In the fibrous filtration of particles in gas and liquid flows, loading is the act of particles depositing onto fibers. Loaded particles alter the filter microstructure and can have a profound influence on the pressure drop across a filter medium. Of interest is therefore a simple approach to predict the pressure drop across a loaded filter, accounting for both fibers and loaded, spherical particles. In the present study, we use computational fluid dynamics simulations to develop a simple predictive model for the pressure drop across fibrous media composed of a combination of cylindrical fibers and spherical particles. Specifically, the pressure drop is calculated via an in-house written code to solve the incompressible viscous flow equations in a periodic domain, with the particles and fibers accounted for via the immersed boundary method. For calculations, we generate randomly oriented three-dimensional virtual fibrous networks with prescribed microstructures, including network total solidity, fiber orientation angle distribution, fiber radius distribution, and particle radius distribution (both polydisperse). We find that irrespective of network geometry, by defining a single effective network diameter, the product of the dimensionless pressure drop per unit length and the Reynolds number can be expressed solely a function of the total solidity of the network (particle solidity plus fiber solidity) for fiber solidities in 0.03–0.20 range and particle solidities in the 0.0–0.08 range. The effective diameter, employed in both non-dimensionalization of the pressure drop and the Reynolds number definition, is found to depend upon the first and second moments of the fiber diameter distribution functions, and the second and third moments of the particle diameter distribution functions. We develop a regression equation to fit calculation results; the functional form of the equation is based upon a linear combination of the low and high solidity limits for the permeability term in Darcy's Law. We additionally apply this pressure drop relationship in loading simulations to examine the evolution of filter pressure drop and figure of merit as loading proceeds. Test results on model filters show that the pressure drop increases significantly as loading proceeds, with loading of the front regions of filters contributing most significantly to the pressure drop. Interestingly, model results suggest that the figure of merit first increases upon loading and then decreases, justifying preloading of filters to increase performance.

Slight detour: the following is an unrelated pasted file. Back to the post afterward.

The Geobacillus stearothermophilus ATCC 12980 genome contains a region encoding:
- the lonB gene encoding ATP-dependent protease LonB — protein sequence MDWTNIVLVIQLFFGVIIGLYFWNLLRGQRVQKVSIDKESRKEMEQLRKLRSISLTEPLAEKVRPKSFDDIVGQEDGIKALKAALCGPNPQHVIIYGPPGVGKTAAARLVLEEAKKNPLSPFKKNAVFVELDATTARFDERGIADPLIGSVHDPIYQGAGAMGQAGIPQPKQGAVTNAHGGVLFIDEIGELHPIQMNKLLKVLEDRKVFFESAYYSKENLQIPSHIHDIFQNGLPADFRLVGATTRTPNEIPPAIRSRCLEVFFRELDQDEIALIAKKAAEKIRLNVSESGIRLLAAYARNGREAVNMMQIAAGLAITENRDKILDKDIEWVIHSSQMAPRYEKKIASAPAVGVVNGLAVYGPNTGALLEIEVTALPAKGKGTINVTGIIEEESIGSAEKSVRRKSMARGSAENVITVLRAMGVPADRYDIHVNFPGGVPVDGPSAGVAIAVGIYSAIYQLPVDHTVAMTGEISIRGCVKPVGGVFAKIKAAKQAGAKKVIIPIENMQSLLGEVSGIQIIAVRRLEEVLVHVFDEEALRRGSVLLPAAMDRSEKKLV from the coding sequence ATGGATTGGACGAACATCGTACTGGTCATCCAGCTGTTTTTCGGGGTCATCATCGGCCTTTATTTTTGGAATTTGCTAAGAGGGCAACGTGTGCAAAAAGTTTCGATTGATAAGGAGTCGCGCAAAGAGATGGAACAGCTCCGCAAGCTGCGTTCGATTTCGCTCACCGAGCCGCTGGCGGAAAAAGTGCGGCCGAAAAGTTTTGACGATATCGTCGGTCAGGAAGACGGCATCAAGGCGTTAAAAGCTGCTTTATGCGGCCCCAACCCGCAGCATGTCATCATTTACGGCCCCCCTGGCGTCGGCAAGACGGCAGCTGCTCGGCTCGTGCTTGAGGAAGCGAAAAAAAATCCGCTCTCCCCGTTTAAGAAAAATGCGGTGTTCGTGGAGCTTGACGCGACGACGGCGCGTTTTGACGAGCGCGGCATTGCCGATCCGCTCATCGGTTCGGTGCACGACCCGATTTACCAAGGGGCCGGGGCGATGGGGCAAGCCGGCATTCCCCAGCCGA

- Fibrous network
- Pressure drop